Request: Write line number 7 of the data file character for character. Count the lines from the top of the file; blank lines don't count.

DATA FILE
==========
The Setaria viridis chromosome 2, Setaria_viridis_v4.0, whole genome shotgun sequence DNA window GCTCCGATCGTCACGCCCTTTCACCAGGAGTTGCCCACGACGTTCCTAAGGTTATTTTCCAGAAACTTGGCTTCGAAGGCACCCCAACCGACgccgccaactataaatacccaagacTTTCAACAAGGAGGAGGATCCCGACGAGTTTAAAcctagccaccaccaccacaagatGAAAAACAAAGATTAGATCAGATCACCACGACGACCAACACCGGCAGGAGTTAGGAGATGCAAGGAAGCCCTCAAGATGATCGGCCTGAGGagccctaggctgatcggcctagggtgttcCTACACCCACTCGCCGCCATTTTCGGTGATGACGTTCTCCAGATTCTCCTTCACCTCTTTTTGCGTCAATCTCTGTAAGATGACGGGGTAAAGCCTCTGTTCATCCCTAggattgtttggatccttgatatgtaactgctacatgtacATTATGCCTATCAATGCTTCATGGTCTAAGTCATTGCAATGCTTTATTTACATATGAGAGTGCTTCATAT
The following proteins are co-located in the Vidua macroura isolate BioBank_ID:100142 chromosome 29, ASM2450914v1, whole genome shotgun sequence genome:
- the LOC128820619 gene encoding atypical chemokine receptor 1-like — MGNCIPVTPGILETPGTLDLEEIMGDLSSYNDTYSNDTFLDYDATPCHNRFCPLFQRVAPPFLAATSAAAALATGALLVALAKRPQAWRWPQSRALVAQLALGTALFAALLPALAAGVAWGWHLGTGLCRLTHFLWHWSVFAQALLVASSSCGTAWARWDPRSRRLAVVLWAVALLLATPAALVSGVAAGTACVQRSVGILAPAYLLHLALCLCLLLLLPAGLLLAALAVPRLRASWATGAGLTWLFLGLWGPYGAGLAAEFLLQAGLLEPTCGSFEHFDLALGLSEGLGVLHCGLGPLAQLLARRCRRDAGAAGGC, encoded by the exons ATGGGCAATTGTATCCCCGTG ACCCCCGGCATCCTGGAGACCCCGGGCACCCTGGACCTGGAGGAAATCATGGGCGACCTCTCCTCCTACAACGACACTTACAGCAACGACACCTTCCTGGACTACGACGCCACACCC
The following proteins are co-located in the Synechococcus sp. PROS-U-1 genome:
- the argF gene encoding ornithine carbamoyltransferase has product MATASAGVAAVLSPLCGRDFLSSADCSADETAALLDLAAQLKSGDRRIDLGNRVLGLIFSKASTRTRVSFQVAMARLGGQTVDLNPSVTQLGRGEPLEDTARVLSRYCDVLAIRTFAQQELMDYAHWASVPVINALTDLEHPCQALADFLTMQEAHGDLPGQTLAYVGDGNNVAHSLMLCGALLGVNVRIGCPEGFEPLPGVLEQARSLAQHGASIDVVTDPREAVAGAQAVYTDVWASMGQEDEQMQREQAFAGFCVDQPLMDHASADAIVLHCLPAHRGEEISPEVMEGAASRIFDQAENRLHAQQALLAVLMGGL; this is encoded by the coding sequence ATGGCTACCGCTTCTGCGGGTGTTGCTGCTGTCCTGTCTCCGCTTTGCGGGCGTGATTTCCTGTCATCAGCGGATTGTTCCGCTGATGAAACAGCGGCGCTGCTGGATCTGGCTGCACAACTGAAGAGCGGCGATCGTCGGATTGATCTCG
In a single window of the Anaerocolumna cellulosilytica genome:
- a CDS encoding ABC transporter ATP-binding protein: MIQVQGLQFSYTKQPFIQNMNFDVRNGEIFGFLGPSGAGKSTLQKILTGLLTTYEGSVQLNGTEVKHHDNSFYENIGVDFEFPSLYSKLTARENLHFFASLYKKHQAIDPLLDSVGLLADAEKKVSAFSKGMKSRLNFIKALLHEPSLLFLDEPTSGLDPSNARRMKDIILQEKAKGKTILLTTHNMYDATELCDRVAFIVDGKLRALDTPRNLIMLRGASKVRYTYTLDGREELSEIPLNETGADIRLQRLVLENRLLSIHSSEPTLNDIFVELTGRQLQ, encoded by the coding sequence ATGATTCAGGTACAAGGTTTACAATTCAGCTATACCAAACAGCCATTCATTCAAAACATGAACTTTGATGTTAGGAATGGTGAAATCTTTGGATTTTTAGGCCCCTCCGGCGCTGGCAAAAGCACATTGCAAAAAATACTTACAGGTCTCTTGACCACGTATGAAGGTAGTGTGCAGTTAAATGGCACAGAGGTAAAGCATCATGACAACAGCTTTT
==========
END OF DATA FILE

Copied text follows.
- a CDS encoding ABC transporter ATP-binding protein: MIQVQGLQFSYTKQPFIQNMNFDVRNGEIFGFLGPSGAGKSTLQKILTGLLTTYEGSVQLNGTEVKHHDNSFYENIGVDFEFPSLYSKLTARENLHFFASLYKKHQAIDPLLDSVGLLADAEKKVSAFSKGMKSRLNFIKALLHEPSLLFLDEPTSGLDPSNARRMKDIILQEKAKGKTILLTTHNMYDATELCDRVAFIVDGKLRALDTPRNLIMLRGASKVRYTYTLDGREELSEIPLNETGADIRLQRLVLENRLLSIHSSEPTLNDIFVELTGRQLQ, encoded by the coding sequence ATGATTCAGGTACAAGGTTTACAATTCAGCTATACCAAACAGCCATTCATTCAAAACATGAACTTTGATGTTAGGAATGGTGAAATCTTTGGATTTTTAGGCCCCTCCGGCGCTGGCAAAAGCACATTGCAAAAAATACTTACAGGTCTCTTGACCACGTATGAAGGTAGTGTGCAGTTAAATGGCACAGAGGTAAAGCATCATGACAACAGCTTTT